A wax statue of a clerk when this was storage for the postal service.

A wax statue of a clerk when this was storage for the postal service.

 

Activities

Palmetto Carriage Tour

Being a walking tour guide, I usually prefer to take walking tours (our choice was Free Tours By Foot), but our hotel stay included a free Carriage Tour of Charleston ($25/per ticket), so we opted for that instead. The operator was Palmetto Carriage Tour.

Our guide took us from the market and through the North of Broad area of Charleston. He recounted stories and histories of Charleston; pointed out certain houses and talked of their residents. and pointed out architectural features of Charleston houses such as the large porches that had their own front privacy doors (see below).

Open porches with full outside doors

Open porches with full outside doors

We went by an old prison that was in used up from 1802 until 1939. Ouch! It’s supposedly haunted. Either way, it looks really neat.

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I probably wouldn’t have gone on this carriage tour if it wasn’t comped by our hotel. I prefer walking tours, so this probably wouldn’t have been worth it to me at any price.

The tour itself was good, especially if you have kids who can’t do a lot of walking or if you are older. The guide was knowledgeable and interesting. It’s hard to take pictures from a moving carriage (which might explain the poor quality of some of the photos I have up here).You don’t see any of the major sights of Charleston. I would have been more disappointed by this, but we saw a lot of them on the Pub Stroll (talked about later).

However, if this was Trip Advisor, I’d give it 3.5 stars.

Fort Sumter

The famed Fort Sumter. The first shots of the American Civil War rang out here. We booked a ferry to the fort via Fort Sumter Tours (independent operator)for $22/person.

While waiting for our time on the ferry, the National Park Center had a lot of great background information on the American Civil War, as well as Fort Sumter. It gave a great context to what we were about to see.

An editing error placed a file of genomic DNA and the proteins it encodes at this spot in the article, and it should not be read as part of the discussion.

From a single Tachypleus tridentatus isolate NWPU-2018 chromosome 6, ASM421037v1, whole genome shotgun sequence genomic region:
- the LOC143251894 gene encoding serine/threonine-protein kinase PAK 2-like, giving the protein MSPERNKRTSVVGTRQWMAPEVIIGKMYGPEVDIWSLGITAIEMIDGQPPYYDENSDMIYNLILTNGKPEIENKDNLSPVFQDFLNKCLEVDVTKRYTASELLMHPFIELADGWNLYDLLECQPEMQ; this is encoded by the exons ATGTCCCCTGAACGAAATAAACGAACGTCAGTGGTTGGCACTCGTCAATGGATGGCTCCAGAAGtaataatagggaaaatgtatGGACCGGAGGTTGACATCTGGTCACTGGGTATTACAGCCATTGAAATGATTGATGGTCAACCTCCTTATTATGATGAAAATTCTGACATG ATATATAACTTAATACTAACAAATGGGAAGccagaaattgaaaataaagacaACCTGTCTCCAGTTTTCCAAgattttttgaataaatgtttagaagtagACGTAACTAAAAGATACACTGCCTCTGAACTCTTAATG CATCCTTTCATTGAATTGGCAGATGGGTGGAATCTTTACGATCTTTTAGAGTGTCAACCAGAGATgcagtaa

Once the ferry left, we passed by a couple of other old forts as well, while a Park Ranger very unenthusiastically recounted the events of the assault on Fort Sumter that touched off a gruesome and tragic conflict.

The Fort itself was interesting. It’s a shell of its former self. When you walked onto it though, you could feel 170 years of soldiers killing down time on it. It has a modern portion that was used through World War II which now houses a nice museum. There are some old cannons and the Park Rangers are there to answer any questions.

IMG_20150905_134726 IMG_20150905_152155 IMG_20150905_152532  It’s worthwhile to go to for the history enthusiast such as myself. It was a bit underwhelming, though the novelty was cool; and if you’re in Charleston, it’s a must do because of what it is.

(This coming from the guy who skipped the Louvre when he was in Paris because of the lines).

Drinking

While we had a drink or two with various lunches and dinners, our main drinking was done on the….

Charles Towne Pub Stroll

Looking for things to do on Trip Advisor, we came across the Charles Town Pub Stroll and booked. We didn’t really know what to expect, but I’ve led bar crawls in Spain and they were a lot of fun and great way to meet people. This tour was the perfect blend of historical tour and pub crawl.

Our guide was knowledgeable, great at story telling, friendly, and recommended good drinks at great bars.

We met at Washington Square Park and our guide, Mike, was dressed as a pirate. He told some stories about Charleston and made a couple of stops on the way to the first bar.

Blind Tiger Pub: This was an old brick building that was a colonial bank turned speakeasy with 3 bars and a nice patio in the old bank vault. It was really, really cool. They even had an old pirate game of a ring on a string that you have to land on a hook.

More fun than it sounds.

Our guide gave us some suggestions of beers to try. We had the Lazy Magnolia Southern Pecan Beer. I don’t like too sweet of beers, but it almost like an amber with a twinge of sweetness, yet was also hoppy. I don’t have a very sophisticated pallet or ability to describe tastes, but I do know that it was very good stuff.

We hadn’t eaten dinner, so we decided to try the Crab Cakes appetizer. It was only one crab cake and a bunch of french fries. Melanie and I agreed that we would have preferred an extra crab cake and skip the fries. The crab cakes weren’t anything special. We didn’t have any entrees due to time constraints and not wanting to hold up the Crawl.

In between sips, the guide kept the conversation within the group flowing

Us and our guide, Mike